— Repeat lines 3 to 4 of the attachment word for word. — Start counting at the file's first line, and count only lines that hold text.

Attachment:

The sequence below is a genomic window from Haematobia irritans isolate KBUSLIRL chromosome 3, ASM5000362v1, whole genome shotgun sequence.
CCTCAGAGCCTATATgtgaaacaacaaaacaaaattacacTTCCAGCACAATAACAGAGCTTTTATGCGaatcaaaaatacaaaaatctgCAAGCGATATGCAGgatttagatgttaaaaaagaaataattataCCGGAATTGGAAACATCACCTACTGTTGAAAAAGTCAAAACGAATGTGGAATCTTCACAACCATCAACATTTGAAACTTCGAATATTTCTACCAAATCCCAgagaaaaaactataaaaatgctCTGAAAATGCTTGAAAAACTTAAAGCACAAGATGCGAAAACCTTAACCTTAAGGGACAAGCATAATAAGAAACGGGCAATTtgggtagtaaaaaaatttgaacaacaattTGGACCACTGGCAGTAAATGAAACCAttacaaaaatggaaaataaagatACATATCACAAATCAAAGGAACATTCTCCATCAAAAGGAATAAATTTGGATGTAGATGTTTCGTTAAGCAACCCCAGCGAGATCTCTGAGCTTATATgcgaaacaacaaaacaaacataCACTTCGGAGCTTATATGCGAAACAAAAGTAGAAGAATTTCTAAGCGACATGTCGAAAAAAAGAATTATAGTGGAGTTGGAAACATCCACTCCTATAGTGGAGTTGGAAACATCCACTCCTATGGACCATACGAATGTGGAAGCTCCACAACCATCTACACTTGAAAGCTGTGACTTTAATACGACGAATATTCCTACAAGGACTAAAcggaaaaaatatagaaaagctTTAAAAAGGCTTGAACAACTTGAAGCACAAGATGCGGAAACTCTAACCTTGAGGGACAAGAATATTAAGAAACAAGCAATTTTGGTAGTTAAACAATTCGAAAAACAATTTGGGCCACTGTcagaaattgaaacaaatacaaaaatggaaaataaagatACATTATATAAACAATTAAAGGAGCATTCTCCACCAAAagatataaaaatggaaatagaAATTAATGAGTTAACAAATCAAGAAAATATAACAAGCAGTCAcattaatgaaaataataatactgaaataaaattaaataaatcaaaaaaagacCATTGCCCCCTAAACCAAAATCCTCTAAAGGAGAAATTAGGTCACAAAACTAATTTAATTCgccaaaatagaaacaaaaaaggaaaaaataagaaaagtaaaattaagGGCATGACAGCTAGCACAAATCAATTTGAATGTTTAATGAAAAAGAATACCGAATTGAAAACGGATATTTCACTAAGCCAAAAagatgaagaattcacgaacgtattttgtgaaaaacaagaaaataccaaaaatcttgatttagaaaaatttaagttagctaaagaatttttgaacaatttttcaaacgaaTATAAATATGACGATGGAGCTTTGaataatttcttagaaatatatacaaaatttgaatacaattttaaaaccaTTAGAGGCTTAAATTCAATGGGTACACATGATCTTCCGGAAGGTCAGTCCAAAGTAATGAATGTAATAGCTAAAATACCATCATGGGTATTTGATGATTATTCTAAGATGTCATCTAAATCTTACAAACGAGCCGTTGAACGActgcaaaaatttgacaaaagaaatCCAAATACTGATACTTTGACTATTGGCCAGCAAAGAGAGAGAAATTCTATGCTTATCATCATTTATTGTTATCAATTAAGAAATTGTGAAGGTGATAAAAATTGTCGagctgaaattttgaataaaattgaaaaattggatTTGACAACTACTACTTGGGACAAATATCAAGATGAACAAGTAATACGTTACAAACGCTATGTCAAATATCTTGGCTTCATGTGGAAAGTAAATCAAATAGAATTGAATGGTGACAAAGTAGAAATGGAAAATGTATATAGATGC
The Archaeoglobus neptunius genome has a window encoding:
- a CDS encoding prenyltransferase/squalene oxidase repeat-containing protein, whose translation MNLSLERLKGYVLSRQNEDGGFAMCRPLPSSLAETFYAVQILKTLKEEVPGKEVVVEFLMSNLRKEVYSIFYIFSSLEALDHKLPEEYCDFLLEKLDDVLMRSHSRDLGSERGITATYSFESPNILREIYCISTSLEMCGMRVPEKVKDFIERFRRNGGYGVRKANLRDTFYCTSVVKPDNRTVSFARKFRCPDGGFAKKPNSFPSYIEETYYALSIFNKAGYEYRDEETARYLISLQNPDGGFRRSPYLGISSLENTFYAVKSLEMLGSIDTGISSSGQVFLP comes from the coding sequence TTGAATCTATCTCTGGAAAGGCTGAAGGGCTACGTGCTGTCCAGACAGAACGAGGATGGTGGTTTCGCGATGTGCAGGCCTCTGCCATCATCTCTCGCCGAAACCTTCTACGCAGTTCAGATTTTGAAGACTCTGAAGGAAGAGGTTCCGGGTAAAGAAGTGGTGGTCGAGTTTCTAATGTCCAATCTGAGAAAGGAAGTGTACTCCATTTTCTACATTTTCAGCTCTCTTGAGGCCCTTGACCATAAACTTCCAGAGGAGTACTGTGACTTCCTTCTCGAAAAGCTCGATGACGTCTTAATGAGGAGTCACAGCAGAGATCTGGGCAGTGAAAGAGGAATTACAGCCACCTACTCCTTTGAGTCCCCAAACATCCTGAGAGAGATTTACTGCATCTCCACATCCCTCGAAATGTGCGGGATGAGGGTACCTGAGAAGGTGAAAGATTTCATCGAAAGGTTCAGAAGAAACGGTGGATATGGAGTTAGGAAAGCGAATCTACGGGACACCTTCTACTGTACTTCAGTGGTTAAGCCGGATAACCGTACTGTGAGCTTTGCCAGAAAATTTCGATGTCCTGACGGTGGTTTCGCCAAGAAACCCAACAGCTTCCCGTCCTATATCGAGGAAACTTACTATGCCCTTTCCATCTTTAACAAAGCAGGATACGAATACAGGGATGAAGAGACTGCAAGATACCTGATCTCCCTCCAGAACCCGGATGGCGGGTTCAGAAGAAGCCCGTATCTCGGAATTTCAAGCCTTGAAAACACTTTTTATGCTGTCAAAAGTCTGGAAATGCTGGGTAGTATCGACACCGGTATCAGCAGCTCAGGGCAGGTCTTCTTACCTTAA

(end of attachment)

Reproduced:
The Archaeoglobus neptunius genome has a window encoding:
- a CDS encoding prenyltransferase/squalene oxidase repeat-containing protein, whose translation MNLSLERLKGYVLSRQNEDGGFAMCRPLPSSLAETFYAVQILKTLKEEVPGKEVVVEFLMSNLRKEVYSIFYIFSSLEALDHKLPEEYCDFLLEKLDDVLMRSHSRDLGSERGITATYSFESPNILREIYCISTSLEMCGMRVPEKVKDFIERFRRNGGYGVRKANLRDTFYCTSVVKPDNRTVSFARKFRCPDGGFAKKPNSFPSYIEETYYALSIFNKAGYEYRDEETARYLISLQNPDGGFRRSPYLGISSLENTFYAVKSLEMLGSIDTGISSSGQVFLP comes from the coding sequence TTGAATCTATCTCTGGAAAGGCTGAAGGGCTACGTGCTGTCCAGACAGAACGAGGATGGTGGTTTCGCGATGTGCAGGCCTCTGCCATCATCTCTCGCCGAAACCTTCTACGCAGTTCAGATTTTGAAGACTCTGAAGGAAGAGGTTCCGGGTAAAGAAGTGGTGGTCGAGTTTCTAATGTCCAATCTGAGAAAGGAAGTGTACTCCATTTTCTACATTTTCAGCTCTCTTGAGGCCCTTGACCATAAACTTCCAGAGGAGTACTGTGACTTCCTTCTCGAAAAGCTCGATGACGTCTTAATGAGGAGTCACAGCAGAGATCTGGGCAGTGAAAGAGGAATTACAGCCACCTACTCCTTTGAGTCCCCAAACATCCTGAGAGAGATTTACTGCATCTCCACATCCCTCGAAATGTGCGGGATGAGGGTACCTGAGAAGGTGAAAGATTTCATCGAAAGGTTCAGAAGAAACGGTGGATATGGAGTTAGGAAAGCGAATCTACGGGACACCTTCTACTGTACTTCAGTGGTTAAGCCGGATAACCGTACTGTGAGCTTTGCCAGAAAATTTCGATGTCCTGACGGTGGTTTCGCCAAGAAACCCAACAGCTTCCCGTCCTATATCGAGGAAACTTACTATGCCCTTTCCATCTTTAACAAAGCAGGATACGAATACAGGGATGAAGAGACTGCAAGATACCTGATCTCCCTCCAGAACCCGGATGGCGGGTTCAGAAGAAGCCCGTATCTCGGAATTTCAAGCCTTGAAAACACTTTTTATGCTGTCAAAAGTCTGGAAATGCTGGGTAGTATCGACACCGGTATCAGCAGCTCAGGGCAGGTCTTCTTACCTTAA